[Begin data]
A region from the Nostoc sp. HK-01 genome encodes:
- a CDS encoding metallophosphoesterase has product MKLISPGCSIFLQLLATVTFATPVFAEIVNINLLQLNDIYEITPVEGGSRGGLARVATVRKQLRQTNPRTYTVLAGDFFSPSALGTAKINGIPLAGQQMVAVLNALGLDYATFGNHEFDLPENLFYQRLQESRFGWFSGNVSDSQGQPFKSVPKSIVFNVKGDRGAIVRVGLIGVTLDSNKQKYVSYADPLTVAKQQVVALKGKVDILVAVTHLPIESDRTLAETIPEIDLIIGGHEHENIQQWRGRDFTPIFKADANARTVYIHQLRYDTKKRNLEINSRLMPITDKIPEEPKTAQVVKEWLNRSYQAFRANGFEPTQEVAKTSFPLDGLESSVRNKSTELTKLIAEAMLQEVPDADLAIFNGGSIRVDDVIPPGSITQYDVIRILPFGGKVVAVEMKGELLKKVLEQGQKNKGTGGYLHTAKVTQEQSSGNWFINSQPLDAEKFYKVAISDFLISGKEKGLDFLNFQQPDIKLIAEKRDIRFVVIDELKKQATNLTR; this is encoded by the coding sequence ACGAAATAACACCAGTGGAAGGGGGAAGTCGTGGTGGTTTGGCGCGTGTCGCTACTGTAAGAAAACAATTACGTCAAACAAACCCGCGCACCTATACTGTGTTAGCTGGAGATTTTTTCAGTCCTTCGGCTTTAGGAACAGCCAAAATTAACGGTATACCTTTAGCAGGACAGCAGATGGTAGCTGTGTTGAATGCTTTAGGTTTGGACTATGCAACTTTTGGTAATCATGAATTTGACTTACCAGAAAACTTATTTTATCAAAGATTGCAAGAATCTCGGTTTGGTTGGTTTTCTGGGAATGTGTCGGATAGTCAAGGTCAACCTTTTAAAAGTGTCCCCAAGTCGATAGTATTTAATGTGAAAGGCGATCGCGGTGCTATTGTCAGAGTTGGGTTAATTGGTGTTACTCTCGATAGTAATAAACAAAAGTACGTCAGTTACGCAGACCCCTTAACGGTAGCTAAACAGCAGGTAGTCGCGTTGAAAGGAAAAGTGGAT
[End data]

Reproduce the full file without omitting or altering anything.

A region from the Nostoc sp. HK-01 genome encodes:
- a CDS encoding metallophosphoesterase has product MKLISPGCSIFLQLLATVTFATPVFAEIVNINLLQLNDIYEITPVEGGSRGGLARVATVRKQLRQTNPRTYTVLAGDFFSPSALGTAKINGIPLAGQQMVAVLNALGLDYATFGNHEFDLPENLFYQRLQESRFGWFSGNVSDSQGQPFKSVPKSIVFNVKGDRGAIVRVGLIGVTLDSNKQKYVSYADPLTVAKQQVVALKGKVDILVAVTHLPIESDRTLAETIPEIDLIIGGHEHENIQQWRGRDFTPIFKADANARTVYIHQLRYDTKKRNLEINSRLMPITDKIPEEPKTAQVVKEWLNRSYQAFRANGFEPTQEVAKTSFPLDGLESSVRNKSTELTKLIAEAMLQEVPDADLAIFNGGSIRVDDVIPPGSITQYDVIRILPFGGKVVAVEMKGELLKKVLEQGQKNKGTGGYLHTAKVTQEQSSGNWFINSQPLDAEKFYKVAISDFLISGKEKGLDFLNFQQPDIKLIAEKRDIRFVVIDELKKQATNLTR; this is encoded by the coding sequence ACGAAATAACACCAGTGGAAGGGGGAAGTCGTGGTGGTTTGGCGCGTGTCGCTACTGTAAGAAAACAATTACGTCAAACAAACCCGCGCACCTATACTGTGTTAGCTGGAGATTTTTTCAGTCCTTCGGCTTTAGGAACAGCCAAAATTAACGGTATACCTTTAGCAGGACAGCAGATGGTAGCTGTGTTGAATGCTTTAGGTTTGGACTATGCAACTTTTGGTAATCATGAATTTGACTTACCAGAAAACTTATTTTATCAAAGATTGCAAGAATCTCGGTTTGGTTGGTTTTCTGGGAATGTGTCGGATAGTCAAGGTCAACCTTTTAAAAGTGTCCCCAAGTCGATAGTATTTAATGTGAAAGGCGATCGCGGTGCTATTGTCAGAGTTGGGTTAATTGGTGTTACTCTCGATAGTAATAAACAAAAGTACGTCAGTTACGCAGACCCCTTAACGGTAGCTAAACAGCAGGTAGTCGCGTTGAAAGGAAAAGTGGAT